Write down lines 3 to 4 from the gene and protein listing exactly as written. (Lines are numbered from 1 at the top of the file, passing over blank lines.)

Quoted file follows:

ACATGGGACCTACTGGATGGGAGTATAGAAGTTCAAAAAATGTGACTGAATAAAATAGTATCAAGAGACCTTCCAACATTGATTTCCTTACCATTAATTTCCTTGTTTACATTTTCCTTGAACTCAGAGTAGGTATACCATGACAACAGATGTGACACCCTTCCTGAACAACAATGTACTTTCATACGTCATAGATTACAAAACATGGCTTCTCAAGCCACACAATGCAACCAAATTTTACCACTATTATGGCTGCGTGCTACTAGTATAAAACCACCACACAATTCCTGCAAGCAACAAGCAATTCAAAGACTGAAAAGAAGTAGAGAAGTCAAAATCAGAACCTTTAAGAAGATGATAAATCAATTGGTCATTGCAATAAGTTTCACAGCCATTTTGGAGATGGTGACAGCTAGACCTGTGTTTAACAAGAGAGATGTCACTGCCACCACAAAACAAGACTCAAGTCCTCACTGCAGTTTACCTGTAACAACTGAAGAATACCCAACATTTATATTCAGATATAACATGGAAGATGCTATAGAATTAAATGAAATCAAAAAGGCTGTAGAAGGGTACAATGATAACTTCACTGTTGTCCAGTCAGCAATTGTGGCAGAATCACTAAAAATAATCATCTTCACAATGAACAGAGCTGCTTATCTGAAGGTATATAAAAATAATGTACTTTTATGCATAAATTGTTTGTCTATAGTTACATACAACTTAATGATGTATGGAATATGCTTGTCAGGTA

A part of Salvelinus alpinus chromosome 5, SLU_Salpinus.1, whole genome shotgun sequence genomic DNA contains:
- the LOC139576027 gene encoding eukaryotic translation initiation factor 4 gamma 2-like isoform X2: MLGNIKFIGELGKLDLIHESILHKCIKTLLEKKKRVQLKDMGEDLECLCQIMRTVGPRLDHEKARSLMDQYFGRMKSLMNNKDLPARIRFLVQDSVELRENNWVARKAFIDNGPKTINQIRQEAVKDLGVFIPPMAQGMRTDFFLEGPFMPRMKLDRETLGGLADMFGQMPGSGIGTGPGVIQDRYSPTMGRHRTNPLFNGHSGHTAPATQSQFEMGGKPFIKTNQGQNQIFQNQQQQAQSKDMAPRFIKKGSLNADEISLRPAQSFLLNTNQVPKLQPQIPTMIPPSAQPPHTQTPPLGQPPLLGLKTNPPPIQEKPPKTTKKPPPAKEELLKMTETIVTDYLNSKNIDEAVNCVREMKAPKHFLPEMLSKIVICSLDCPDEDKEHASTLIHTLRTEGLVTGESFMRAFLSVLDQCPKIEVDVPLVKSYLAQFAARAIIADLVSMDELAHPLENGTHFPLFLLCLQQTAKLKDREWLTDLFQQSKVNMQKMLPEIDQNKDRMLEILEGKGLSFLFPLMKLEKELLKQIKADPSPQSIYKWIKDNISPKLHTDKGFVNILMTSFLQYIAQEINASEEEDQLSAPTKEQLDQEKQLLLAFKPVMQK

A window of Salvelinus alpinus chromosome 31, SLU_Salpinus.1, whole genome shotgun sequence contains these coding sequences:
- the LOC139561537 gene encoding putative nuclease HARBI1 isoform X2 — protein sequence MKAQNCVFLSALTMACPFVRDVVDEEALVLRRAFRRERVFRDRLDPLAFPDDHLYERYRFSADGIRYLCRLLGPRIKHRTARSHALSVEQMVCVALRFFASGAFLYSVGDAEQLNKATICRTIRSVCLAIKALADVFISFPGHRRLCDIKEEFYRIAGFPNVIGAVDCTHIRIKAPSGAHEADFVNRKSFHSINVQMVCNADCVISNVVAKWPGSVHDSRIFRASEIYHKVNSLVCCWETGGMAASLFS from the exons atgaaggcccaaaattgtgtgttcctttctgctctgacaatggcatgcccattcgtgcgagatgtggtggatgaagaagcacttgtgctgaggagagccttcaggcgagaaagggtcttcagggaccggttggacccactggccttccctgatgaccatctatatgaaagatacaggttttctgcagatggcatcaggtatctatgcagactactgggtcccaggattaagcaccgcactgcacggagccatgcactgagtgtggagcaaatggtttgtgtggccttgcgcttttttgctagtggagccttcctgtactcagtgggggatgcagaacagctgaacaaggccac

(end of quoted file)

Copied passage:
- the LOC139576027 gene encoding eukaryotic translation initiation factor 4 gamma 2-like isoform X2: MLGNIKFIGELGKLDLIHESILHKCIKTLLEKKKRVQLKDMGEDLECLCQIMRTVGPRLDHEKARSLMDQYFGRMKSLMNNKDLPARIRFLVQDSVELRENNWVARKAFIDNGPKTINQIRQEAVKDLGVFIPPMAQGMRTDFFLEGPFMPRMKLDRETLGGLADMFGQMPGSGIGTGPGVIQDRYSPTMGRHRTNPLFNGHSGHTAPATQSQFEMGGKPFIKTNQGQNQIFQNQQQQAQSKDMAPRFIKKGSLNADEISLRPAQSFLLNTNQVPKLQPQIPTMIPPSAQPPHTQTPPLGQPPLLGLKTNPPPIQEKPPKTTKKPPPAKEELLKMTETIVTDYLNSKNIDEAVNCVREMKAPKHFLPEMLSKIVICSLDCPDEDKEHASTLIHTLRTEGLVTGESFMRAFLSVLDQCPKIEVDVPLVKSYLAQFAARAIIADLVSMDELAHPLENGTHFPLFLLCLQQTAKLKDREWLTDLFQQSKVNMQKMLPEIDQNKDRMLEILEGKGLSFLFPLMKLEKELLKQIKADPSPQSIYKWIKDNISPKLHTDKGFVNILMTSFLQYIAQEINASEEEDQLSAPTKEQLDQEKQLLLAFKPVMQK

A window of Salvelinus alpinus chromosome 31, SLU_Salpinus.1, whole genome shotgun sequence contains these coding sequences: